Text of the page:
A delicious and flavorful berry used in a lot of sauces and dishes in France.

When most of us think of the term "sweetbread", we mainly think of pastries or some sort of starchy concoction - but not the fine dining world! To them, sweetbread refers to a calf's pancreas.

This sea creature has a weird, rubbery texture and resembles the look of snails.



Paris Fashion Flashbacks

Paris is undoubtedly the fashion capital of the world, but has it always been? Looking back, France has always seemed to set the style trends – whether it was the class centered styles of the 1700’s or the more laid back styles of the 1800’s. This week we take a look back into history to see what those stylish Parisians were up to and how they influenced the fashion world throughout time.


Derived from the French term for coat "manteau", the Mantua was considered high fashion for women in the 1700's, and was made from fine silks and fabrics.


The robe à l'anglaise was a closed-bodied gown and a less formal version of the mantua,


Mens fashion in the 1700's did not change much from the 1600's - everyday and formal attire typically consisted of a coat, waistcoat, breeches, buckled shoes, and a wig.



Womens fashion in the 1800's resembled that of long and flowing Roman and Grecian style dresses. Though simpler in design, women expressed their individuality with unique pieces of jewelry and other accessories.


The 1800's saw the end of frill and lace in mens clothing, and most importantly the white wigs. Instead, trousers became popular, along with simple coats, and tall hats. Emphasis on tailor quality was placed on their clothing by allowing the clothing to be simpler, thus showing off expert stitching.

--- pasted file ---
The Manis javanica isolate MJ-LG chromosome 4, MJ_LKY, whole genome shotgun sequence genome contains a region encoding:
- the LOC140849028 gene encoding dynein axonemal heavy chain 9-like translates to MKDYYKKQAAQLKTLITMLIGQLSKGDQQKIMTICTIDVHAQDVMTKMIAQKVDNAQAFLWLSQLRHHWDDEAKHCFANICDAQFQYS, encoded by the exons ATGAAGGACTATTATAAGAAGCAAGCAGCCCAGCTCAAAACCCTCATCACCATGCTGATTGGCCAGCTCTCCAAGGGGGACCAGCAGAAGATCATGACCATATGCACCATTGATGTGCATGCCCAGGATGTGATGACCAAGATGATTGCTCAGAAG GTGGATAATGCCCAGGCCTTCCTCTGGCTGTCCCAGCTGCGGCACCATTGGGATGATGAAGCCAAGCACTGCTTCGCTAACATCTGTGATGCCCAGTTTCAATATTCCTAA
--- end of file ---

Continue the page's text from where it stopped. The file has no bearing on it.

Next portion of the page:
In the early 1900's, womens fashion changed pretty drastically through the decades. One thing that stayed the same - more shoulders and legs were shown. Before we hit the 1980's and 1990's fashions we're all familiar with, one popular style introduced in the 20's was the "flapper" dress.

Mens suits in the 1920's more resembled the suits popular today. Wider trousers and double breasted vests were also popular.

During the wartime era of the 1940's, womens dress was of simpler design and fabric. Skirts and dresses worn generally coming to right below the knees.

Suits with wide shoulders, thick padding, and fedora style hats were a widely popular fashion for men in the 1940's.

In the 1950's, womens fashion was all about celebrating femininity - the skirts and dresses were a bit longer, but the shoulders, breasts, and arms were accentuated and tiny waists were shown off.

Fashion in the 1950's for men ranged from tailored suits, to trousers with button up shirts or sweaters, to the "greaser" style clothing which included jeans and leather jackets.

Dresses and skirts were shorter once again in the 1960's, but we also saw the popularity of pants being worn by women increase.

Fashion for men in the 1960's included tighter jeans, tighter shirts, and lots of bell bottoms.

The 1970's were all about pants, feathered hair, lounge suits, mini skirts, and platform shoes.


The "disco look" that was popular for men in the 1970's was definitely an unforgettable style - tight and flared pants and brightly colored shirts made up this fashion look.